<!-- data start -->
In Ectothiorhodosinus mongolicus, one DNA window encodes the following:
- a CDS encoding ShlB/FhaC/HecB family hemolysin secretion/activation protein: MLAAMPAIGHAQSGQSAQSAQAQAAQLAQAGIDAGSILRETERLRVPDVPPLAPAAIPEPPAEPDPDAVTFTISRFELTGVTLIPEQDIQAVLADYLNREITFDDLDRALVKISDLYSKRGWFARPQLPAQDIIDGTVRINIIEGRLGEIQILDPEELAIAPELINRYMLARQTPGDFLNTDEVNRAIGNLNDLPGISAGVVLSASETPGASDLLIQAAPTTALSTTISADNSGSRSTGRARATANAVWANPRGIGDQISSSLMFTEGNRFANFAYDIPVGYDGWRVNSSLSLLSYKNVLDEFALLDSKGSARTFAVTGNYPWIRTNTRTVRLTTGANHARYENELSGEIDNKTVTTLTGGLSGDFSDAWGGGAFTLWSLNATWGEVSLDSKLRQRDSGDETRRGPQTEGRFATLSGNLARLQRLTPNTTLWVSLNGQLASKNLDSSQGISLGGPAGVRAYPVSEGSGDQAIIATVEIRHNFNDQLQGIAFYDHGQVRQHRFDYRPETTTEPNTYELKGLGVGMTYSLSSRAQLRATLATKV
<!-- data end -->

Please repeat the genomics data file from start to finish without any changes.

In Ectothiorhodosinus mongolicus, one DNA window encodes the following:
- a CDS encoding ShlB/FhaC/HecB family hemolysin secretion/activation protein: MLAAMPAIGHAQSGQSAQSAQAQAAQLAQAGIDAGSILRETERLRVPDVPPLAPAAIPEPPAEPDPDAVTFTISRFELTGVTLIPEQDIQAVLADYLNREITFDDLDRALVKISDLYSKRGWFARPQLPAQDIIDGTVRINIIEGRLGEIQILDPEELAIAPELINRYMLARQTPGDFLNTDEVNRAIGNLNDLPGISAGVVLSASETPGASDLLIQAAPTTALSTTISADNSGSRSTGRARATANAVWANPRGIGDQISSSLMFTEGNRFANFAYDIPVGYDGWRVNSSLSLLSYKNVLDEFALLDSKGSARTFAVTGNYPWIRTNTRTVRLTTGANHARYENELSGEIDNKTVTTLTGGLSGDFSDAWGGGAFTLWSLNATWGEVSLDSKLRQRDSGDETRRGPQTEGRFATLSGNLARLQRLTPNTTLWVSLNGQLASKNLDSSQGISLGGPAGVRAYPVSEGSGDQAIIATVEIRHNFNDQLQGIAFYDHGQVRQHRFDYRPETTTEPNTYELKGLGVGMTYSLSSRAQLRATLATKV